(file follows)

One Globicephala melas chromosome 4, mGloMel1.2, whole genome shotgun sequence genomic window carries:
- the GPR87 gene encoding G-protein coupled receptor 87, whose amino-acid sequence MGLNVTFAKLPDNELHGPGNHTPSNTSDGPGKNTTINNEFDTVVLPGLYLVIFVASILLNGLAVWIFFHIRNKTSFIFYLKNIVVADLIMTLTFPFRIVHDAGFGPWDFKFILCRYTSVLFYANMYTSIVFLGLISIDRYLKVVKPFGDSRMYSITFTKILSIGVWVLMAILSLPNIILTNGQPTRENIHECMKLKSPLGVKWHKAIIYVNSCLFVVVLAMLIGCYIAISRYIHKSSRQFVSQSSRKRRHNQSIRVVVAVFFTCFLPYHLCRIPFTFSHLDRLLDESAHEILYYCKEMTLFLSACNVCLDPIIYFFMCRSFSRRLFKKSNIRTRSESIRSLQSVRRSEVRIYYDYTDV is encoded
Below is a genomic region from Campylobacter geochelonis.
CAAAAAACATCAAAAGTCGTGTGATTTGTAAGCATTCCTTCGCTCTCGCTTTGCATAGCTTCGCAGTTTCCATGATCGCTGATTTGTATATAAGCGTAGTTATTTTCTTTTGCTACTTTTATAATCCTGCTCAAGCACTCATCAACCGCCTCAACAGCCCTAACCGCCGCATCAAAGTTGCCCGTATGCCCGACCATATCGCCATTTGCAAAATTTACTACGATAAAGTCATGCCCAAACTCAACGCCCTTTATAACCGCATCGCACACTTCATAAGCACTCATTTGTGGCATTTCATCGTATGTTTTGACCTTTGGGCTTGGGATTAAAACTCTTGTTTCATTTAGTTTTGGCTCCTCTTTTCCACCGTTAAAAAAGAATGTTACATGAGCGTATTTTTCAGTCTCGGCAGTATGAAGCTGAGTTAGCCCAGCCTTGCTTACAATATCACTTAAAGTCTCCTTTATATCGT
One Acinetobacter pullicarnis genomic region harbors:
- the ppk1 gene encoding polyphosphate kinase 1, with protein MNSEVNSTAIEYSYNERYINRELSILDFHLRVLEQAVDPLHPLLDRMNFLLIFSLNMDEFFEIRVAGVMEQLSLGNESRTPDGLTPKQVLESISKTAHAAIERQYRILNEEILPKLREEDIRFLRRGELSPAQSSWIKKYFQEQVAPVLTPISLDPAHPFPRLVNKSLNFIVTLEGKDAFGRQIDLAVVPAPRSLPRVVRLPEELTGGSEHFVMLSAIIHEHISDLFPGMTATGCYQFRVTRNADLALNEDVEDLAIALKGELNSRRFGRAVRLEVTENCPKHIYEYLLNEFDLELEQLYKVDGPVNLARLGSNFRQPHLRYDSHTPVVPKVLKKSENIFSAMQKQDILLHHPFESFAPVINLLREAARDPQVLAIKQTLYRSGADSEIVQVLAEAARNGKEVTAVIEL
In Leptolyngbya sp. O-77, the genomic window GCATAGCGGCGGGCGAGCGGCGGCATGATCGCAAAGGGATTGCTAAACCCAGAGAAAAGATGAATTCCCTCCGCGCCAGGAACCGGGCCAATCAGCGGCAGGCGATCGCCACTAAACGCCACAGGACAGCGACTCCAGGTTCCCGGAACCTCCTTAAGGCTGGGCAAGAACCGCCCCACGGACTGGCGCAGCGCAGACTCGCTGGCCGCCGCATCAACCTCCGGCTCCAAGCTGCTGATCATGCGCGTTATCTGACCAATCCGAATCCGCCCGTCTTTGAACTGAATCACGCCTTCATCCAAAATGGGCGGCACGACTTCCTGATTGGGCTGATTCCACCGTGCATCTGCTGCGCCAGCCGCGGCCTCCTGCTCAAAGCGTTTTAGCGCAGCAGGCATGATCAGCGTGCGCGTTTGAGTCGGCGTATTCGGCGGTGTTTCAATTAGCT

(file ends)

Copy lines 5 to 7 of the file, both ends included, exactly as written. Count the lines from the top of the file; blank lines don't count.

One Acinetobacter pullicarnis genomic region harbors:
- the ppk1 gene encoding polyphosphate kinase 1, with protein MNSEVNSTAIEYSYNERYINRELSILDFHLRVLEQAVDPLHPLLDRMNFLLIFSLNMDEFFEIRVAGVMEQLSLGNESRTPDGLTPKQVLESISKTAHAAIERQYRILNEEILPKLREEDIRFLRRGELSPAQSSWIKKYFQEQVAPVLTPISLDPAHPFPRLVNKSLNFIVTLEGKDAFGRQIDLAVVPAPRSLPRVVRLPEELTGGSEHFVMLSAIIHEHISDLFPGMTATGCYQFRVTRNADLALNEDVEDLAIALKGELNSRRFGRAVRLEVTENCPKHIYEYLLNEFDLELEQLYKVDGPVNLARLGSNFRQPHLRYDSHTPVVPKVLKKSENIFSAMQKQDILLHHPFESFAPVINLLREAARDPQVLAIKQTLYRSGADSEIVQVLAEAARNGKEVTAVIEL
In Leptolyngbya sp. O-77, the genomic window GCATAGCGGCGGGCGAGCGGCGGCATGATCGCAAAGGGATTGCTAAACCCAGAGAAAAGATGAATTCCCTCCGCGCCAGGAACCGGGCCAATCAGCGGCAGGCGATCGCCACTAAACGCCACAGGACAGCGACTCCAGGTTCCCGGAACCTCCTTAAGGCTGGGCAAGAACCGCCCCACGGACTGGCGCAGCGCAGACTCGCTGGCCGCCGCATCAACCTCCGGCTCCAAGCTGCTGATCATGCGCGTTATCTGACCAATCCGAATCCGCCCGTCTTTGAACTGAATCACGCCTTCATCCAAAATGGGCGGCACGACTTCCTGATTGGGCTGATTCCACCGTGCATCTGCTGCGCCAGCCGCGGCCTCCTGCTCAAAGCGTTTTAGCGCAGCAGGCATGATCAGCGTGCGCGTTTGAGTCGGCGTATTCGGCGGTGTTTCAATTAGCT